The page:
Concert Review

Bach '48' Book 1. Andras Schiff (piano). Royal Festival Hall, 21 May 2000


This was a popular event at which I found myself out of sympathy. The RFH was almost full and the audience generally appeared content, respectful, appreciative and attentive - a few people left early during the first half, having probably found themselves in the wrong concert! Andras Schiff, who is properly renowned for his Bach playing, rebuked some coughers in a school-masterly fashion during one of the fugues.

I have no prejudine against Bach on the piano, indeed I prefer it to harpsichord for this music. In his programme notes he castigates militant 'authenticists' who seek to ban Bach on the piano; are there really any such?

But are these intimate pieces really appropriate for a huge concert hall, however satisfactory for the promoters financially? That is the nub of the problem, which Schiff does not address in his lengthy and thoughtful essay, which traverses many of the issues.

The other question is whether this is good programme planning? 24 preludes and 24 fugues can be a lot to take straight off. Schiff's playing was expressive, but sounded quiet and a little remote at a distance. He was sparing in use of pedal, as he advocates but, despite his writing to the contrary, his approach seemed to be based mainly on legato, which I was had been taught was axiomatic long years ago. Later I have learnt that détaché articulation is more suitable as a basic method to approach music of the period, but this is of course a minefield of controversy.

Whatever - I found these performances unengaging after a few preludes and fugues, too remote in such a large space, and cannot imagine what it sounded like under the overhang in the cheaper seats at the back of the terrace stalls. It was a Sunday afternoon and there is an element of quasi-religious ritual, which hangs over such events, especially in the Bach 250-anniversary year.

This afternoon with Andras Schiff at the RFH certainly served to provoke thought about this towering edifice in the musical canon. The 48 do of course replay endless study at home, whether at the keyboard or on CDs. I was left thinking that one should listen to a few of these pieces from time to time, best at home, and those recordings show how the music can change its sounding, like a chameleon its appearance, with different instruments and artistic personalities. Then, go back to the scores and try to play one or two on whatever instrument you have (I play them, not very well, on both piano and clavichord) - the 48 will survive it all!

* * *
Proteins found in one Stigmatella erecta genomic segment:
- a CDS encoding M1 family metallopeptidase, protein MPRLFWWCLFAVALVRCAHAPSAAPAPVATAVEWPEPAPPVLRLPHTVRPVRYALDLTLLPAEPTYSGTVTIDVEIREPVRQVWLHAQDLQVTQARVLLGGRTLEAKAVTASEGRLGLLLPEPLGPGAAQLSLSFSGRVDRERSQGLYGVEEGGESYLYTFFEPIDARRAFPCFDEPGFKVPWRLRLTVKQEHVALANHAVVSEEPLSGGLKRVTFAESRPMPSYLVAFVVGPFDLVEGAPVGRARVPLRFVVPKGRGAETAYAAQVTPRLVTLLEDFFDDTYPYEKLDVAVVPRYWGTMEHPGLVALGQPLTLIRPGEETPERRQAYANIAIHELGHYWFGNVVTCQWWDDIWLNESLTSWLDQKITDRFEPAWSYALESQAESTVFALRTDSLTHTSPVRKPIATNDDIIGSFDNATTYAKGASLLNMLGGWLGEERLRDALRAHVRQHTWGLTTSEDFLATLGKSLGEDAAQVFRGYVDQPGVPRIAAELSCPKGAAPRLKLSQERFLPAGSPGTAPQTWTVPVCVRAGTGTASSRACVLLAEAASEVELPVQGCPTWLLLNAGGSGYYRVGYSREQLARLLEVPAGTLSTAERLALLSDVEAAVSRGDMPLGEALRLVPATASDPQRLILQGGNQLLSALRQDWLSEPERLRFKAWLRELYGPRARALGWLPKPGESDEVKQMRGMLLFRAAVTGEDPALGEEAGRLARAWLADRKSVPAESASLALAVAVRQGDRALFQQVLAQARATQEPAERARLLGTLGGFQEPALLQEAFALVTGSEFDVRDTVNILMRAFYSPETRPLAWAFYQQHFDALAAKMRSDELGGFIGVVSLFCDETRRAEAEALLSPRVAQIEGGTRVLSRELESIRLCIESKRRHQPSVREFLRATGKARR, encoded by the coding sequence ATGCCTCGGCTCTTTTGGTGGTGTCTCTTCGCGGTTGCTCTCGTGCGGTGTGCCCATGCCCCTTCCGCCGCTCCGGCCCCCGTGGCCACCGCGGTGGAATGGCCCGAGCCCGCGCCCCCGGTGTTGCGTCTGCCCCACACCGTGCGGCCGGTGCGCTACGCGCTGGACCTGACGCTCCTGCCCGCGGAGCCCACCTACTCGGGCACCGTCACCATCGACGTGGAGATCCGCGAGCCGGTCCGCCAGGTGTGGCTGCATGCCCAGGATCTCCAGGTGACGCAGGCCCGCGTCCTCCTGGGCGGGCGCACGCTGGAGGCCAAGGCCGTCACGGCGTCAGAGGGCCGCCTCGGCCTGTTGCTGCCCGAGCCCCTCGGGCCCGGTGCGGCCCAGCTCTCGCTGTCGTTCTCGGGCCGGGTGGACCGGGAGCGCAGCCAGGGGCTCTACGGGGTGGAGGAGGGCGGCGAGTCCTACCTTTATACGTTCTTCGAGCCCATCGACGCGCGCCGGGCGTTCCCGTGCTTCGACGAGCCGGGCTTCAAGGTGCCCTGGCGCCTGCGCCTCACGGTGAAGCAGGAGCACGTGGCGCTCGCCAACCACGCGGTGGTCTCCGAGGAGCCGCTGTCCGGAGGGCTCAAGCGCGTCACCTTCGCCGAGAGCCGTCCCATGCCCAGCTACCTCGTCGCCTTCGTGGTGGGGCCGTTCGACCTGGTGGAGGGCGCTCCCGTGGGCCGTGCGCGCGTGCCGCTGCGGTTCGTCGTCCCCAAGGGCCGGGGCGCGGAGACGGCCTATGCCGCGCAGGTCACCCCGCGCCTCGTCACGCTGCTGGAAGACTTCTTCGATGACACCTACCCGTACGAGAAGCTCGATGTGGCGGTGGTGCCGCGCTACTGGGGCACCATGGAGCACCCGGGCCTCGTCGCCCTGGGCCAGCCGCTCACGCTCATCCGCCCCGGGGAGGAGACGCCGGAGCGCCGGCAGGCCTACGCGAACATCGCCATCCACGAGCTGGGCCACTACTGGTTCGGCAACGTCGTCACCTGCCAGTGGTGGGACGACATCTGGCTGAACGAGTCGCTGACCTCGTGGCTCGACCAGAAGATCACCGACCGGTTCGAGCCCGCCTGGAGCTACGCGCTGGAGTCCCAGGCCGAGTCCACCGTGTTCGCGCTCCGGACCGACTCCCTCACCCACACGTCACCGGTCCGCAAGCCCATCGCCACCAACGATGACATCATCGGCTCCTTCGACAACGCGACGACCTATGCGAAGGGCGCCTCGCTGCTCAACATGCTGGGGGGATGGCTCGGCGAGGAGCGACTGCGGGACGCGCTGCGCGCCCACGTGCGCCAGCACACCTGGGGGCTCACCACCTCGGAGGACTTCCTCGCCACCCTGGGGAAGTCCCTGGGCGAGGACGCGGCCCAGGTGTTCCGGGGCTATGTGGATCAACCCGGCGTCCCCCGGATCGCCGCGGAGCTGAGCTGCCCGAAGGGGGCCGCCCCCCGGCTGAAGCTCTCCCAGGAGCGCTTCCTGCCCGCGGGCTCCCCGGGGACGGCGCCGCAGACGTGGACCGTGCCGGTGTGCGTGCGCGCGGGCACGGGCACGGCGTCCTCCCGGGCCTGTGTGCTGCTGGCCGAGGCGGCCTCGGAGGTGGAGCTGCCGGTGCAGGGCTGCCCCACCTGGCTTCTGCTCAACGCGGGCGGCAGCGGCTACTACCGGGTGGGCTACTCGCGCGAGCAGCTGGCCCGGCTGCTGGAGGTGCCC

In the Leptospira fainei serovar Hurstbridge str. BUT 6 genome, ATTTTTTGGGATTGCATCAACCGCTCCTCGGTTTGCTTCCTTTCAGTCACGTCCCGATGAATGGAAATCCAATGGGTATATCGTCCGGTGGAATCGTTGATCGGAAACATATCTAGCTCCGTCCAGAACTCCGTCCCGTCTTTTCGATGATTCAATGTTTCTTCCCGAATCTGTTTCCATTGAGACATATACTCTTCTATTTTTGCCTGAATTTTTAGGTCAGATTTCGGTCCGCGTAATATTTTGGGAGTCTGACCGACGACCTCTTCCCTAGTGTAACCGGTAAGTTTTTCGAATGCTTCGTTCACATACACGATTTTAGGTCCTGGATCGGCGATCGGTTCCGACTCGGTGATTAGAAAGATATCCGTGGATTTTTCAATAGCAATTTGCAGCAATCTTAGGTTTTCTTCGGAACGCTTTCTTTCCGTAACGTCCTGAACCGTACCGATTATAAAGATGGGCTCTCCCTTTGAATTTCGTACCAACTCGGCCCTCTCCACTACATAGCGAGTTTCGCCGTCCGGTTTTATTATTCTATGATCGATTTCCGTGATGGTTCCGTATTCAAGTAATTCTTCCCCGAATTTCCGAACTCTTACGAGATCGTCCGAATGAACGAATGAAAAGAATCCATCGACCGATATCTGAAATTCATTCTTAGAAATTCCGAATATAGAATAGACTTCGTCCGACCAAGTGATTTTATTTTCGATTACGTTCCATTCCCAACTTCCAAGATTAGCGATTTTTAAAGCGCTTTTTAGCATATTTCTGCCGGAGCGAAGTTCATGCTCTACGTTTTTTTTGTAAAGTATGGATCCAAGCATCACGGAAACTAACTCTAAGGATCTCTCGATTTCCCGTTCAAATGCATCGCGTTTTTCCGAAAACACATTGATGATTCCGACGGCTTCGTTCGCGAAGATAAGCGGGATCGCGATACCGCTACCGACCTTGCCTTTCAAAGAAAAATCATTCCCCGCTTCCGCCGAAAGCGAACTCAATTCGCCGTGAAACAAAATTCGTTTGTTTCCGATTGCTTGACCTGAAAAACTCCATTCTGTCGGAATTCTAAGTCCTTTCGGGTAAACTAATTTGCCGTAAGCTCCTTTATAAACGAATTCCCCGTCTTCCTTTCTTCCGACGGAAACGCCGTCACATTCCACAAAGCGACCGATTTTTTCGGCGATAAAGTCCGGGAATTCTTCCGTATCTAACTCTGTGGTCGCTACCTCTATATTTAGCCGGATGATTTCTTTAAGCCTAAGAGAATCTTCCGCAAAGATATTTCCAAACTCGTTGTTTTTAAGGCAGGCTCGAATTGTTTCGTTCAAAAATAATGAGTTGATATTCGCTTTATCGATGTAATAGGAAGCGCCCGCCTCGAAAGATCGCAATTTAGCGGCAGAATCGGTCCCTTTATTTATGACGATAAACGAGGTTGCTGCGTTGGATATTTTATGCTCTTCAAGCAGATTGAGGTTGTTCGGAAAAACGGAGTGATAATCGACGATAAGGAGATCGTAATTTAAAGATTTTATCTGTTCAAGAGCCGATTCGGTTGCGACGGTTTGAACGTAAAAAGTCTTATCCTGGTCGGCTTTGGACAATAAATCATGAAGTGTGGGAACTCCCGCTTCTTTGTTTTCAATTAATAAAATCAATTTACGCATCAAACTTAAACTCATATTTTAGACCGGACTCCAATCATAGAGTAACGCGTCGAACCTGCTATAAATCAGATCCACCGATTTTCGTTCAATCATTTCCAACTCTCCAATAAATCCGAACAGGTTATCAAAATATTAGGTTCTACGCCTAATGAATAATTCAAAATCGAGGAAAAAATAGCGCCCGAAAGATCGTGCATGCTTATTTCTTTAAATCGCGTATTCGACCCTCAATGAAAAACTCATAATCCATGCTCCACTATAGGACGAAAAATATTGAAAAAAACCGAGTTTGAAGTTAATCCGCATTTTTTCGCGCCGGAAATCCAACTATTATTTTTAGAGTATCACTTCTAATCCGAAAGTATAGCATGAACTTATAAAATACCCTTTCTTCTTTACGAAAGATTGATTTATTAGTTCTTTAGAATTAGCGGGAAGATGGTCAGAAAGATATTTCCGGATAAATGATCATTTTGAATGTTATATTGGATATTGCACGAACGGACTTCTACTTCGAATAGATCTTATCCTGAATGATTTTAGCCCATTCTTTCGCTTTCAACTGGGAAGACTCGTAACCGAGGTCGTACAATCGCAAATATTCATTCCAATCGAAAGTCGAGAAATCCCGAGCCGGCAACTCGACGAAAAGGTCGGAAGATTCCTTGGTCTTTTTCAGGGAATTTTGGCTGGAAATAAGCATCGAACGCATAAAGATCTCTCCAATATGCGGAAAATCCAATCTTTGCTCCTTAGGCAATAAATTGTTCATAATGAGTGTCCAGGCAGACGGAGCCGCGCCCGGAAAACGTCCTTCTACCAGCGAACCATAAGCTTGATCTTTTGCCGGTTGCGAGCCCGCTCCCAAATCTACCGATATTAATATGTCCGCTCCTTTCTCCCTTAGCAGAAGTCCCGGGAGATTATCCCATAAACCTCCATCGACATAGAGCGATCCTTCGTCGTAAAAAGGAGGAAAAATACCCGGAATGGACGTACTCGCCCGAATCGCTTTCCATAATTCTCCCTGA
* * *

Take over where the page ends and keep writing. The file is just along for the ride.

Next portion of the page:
For the 48 on modern piano, a new  bargain-priced 4-CD boxed set by Bernard Roberts for Nimbus, released last year, can be warmly welcomed [NI 5608/11] £18.99. They were recorded at the Nimbus Concert Hall over a three-month period in 1998 and the ambience as captured is just right for intimate, home listening. It is alive and sober, well considered playing by a still somewhat under-rated senior British pianist, supported by a wise and learned 14-page essay (legibly printed in strong black type, but only in English, which might limit sales and inhibit the international hype machinery?). Wilfrid Mellers discusses 'well-tempered', saying that this does not imply 'equal temperament'. 'Appropriate temperament' may be closer to what Bach meant - Mellers scotches the belief that demonstration of the advantage of equal temperament (which irons out the inherent inequalities which give character to different keys) was ever intended by Bach, who tuned his instruments, very quickly, before playing. He discusses Landowska's recording on her mammoth Pleyel harpsichord and Bach on piano as exemplified by two other 'maverick geniuses' Rosalyn Tureck & Glenn Gould.

The magic of digital reproduction has brought the delights of the clavichord to a wider home-listening audience and there is a welcome reissue of the 1959 Archiv recording on clavichord by the pioneering keyboard player and scholar, Ralph Kirkpatrick [DG 463 601-2] £12.50. Foremost authority on Scarlatti, responsible for the classification of his sonatas in pairs now generally accepted, Kirkpatrick's essay for the LPs, reproduced here, is balanced and a good guide. In a survey of recordings over the years, we are reminded that before the 1950s, when Landowska recorded the 48 on harpsichord, performances of Bach's keyboard music on other than piano or organ were very unusual. Kirkpatrick stresses the importance of playing clavichord recordings quietly, 'never at a level which does not demand full attention', and this intimacy is a rare joy in these noisy times in which we live.

Xxxxx Peter Grahame Woolf

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